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Thursday, May 13, 2021

China’s Belt & Road: Britain’s Empire Meets Brooklyn’s Mob

China’s Belt & Road: Britain’s Empire Meets Brooklyn’s Mob

China has great needs that impel what is effectively a new imperialism.
Empire building has long relied on bullying and deception, as well, of course, as a ruthless willingness to take advantage of the hopes and fears of vulnerable peoples. Britain built its great empire on a clear military advantage but even more so on the ability to leverage the eagerness of local leaders to seek protection from and advantage over their neighbors. The mob, in Brooklyn or Chicago or wherever, bullies and intimidates, but gains its advantage mostly by offering help to those in need. As the saying goes, “borrow from the mob, and they own you.” So it is with China’s Belt & Road project. It is as if Chairman Xi Jinping first read British history and then turned to Mario Puzo.

Chinese propaganda describes the project as building on a fabled past. As did the “Silk Road” followed by Marco Polo in the thirteenth century, the Belt & Road will connect China over land to Europe and the Middle East, as well as to Africa. Unlike the original Silk Road, this new effort will have a maritime aspect to connect China to Australia and the western Pacific, as well, perhaps, as to India. According to the plans coming out of Beijing, it will exceed the old Silk Road in yet another important way. The original was simply a way to get products back and forth between east and west. The Belt & Road will constitute what Beijing describes as “economic corridors” through which goods will move but also in which China and cooperating countries will acquire complementary economic specializations.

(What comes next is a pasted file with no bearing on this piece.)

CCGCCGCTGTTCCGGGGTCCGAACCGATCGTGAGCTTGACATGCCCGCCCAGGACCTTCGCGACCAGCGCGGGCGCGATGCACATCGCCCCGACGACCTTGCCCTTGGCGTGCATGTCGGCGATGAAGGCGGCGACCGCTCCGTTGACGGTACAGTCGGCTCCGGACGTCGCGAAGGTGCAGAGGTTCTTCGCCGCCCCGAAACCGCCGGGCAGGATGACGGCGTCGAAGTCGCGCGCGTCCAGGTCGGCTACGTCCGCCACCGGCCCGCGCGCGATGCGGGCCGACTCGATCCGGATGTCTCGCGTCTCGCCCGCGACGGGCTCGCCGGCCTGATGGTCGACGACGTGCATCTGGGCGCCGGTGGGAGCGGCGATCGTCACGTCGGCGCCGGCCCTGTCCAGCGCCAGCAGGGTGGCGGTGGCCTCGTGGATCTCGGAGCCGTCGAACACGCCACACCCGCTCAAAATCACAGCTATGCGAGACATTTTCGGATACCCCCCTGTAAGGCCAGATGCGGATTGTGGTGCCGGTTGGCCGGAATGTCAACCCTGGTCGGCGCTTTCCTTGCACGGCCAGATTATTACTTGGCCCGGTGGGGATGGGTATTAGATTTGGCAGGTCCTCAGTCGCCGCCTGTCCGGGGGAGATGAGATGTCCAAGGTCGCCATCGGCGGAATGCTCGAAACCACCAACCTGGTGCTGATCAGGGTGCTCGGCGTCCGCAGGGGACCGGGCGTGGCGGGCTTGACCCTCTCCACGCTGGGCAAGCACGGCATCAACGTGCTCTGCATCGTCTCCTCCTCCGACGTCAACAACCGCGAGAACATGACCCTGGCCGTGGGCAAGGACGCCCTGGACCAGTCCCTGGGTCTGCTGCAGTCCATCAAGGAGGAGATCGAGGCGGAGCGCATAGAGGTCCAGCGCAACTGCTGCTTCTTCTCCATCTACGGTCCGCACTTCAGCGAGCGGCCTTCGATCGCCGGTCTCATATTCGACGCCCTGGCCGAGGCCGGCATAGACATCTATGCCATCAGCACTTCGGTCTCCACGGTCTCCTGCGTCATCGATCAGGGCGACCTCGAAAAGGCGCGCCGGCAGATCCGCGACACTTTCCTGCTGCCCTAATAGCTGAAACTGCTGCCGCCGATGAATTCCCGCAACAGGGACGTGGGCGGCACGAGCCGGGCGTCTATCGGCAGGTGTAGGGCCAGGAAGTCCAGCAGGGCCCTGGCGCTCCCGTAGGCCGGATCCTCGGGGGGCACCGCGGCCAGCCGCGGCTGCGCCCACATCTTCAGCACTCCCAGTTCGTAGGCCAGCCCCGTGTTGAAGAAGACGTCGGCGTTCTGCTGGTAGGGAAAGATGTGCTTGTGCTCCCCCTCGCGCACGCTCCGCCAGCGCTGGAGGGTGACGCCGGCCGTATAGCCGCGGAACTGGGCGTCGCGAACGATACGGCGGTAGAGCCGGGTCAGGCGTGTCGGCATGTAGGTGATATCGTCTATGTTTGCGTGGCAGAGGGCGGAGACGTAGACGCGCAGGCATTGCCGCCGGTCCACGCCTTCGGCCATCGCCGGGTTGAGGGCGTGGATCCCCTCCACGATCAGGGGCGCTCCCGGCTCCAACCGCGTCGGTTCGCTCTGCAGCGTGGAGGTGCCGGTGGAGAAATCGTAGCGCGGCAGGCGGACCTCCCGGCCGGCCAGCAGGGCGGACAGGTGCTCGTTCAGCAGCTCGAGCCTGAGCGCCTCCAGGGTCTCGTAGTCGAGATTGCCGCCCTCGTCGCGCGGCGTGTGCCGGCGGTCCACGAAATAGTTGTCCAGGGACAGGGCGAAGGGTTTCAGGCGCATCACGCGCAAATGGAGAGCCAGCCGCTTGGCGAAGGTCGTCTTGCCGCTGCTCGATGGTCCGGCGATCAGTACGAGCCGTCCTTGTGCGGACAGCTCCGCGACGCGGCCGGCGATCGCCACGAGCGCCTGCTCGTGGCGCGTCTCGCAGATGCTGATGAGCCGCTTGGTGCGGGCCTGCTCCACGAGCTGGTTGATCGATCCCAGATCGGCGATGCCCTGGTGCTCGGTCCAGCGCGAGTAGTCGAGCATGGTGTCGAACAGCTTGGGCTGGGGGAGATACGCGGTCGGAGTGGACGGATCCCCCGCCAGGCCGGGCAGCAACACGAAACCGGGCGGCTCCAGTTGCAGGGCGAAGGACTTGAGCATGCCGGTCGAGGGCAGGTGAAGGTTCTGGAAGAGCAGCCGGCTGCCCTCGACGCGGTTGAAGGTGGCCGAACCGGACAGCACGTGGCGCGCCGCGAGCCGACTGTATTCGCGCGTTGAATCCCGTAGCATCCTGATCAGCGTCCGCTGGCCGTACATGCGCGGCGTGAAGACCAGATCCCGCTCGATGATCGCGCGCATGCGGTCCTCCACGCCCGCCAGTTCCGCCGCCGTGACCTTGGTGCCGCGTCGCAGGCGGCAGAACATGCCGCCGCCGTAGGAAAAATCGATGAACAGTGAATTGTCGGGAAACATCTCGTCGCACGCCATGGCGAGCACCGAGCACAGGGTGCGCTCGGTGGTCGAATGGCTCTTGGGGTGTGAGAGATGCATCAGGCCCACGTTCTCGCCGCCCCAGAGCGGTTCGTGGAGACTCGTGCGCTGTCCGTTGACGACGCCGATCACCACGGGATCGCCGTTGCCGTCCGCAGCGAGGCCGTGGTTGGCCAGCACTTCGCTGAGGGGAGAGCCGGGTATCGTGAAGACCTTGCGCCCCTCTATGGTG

The scheme sounds wonderfully open and global, but its darker aspects emerge from the details of how the Belt & Road has worked to date and will continue to work. China identifies a need, say a road in Pakistan or a port in Malaysia or in Africa. Beijing approaches the leadership of the target country with a proposal. It will lend that country the funds for the project as well as the expertise to complete it. If, as happened with Malaysia, the government in the target country decides that the Chinese loan is too great an obligation and accordingly rejects the deal, Beijing, in a manner analogous to our friends in Brooklyn, then brings trade and political leverage to bear, sometimes even military demonstrations, in order to get that government to change its mind.

If and when that government agrees, Beijing moves to a different form of coercion. The loan comes equipped with covenants: Chinese state-owned firms will do the work, often with Chinese labor, and when the facility is complete, other Chinese firms will manage and maintain it. Loan documents may also include a paragraph or two about a Chinese military presence, say with a naval base within a port facility, such China arranged with the Republic of Djibouti on Horn of Africa. Since all is done with Chinese firms and management, the target country is hardly likely to earn enough from the project to repay the loan, at which time, according to most Belt & Road arrangements, China takes outright ownership. Effectively, the target country incurs a financial obligation for an expansion of Chinese economic and political power into its territory. At least when the British Empire did this sort of thing, it incurred the financial obligation itself, not the soon-to-be-conquered principality.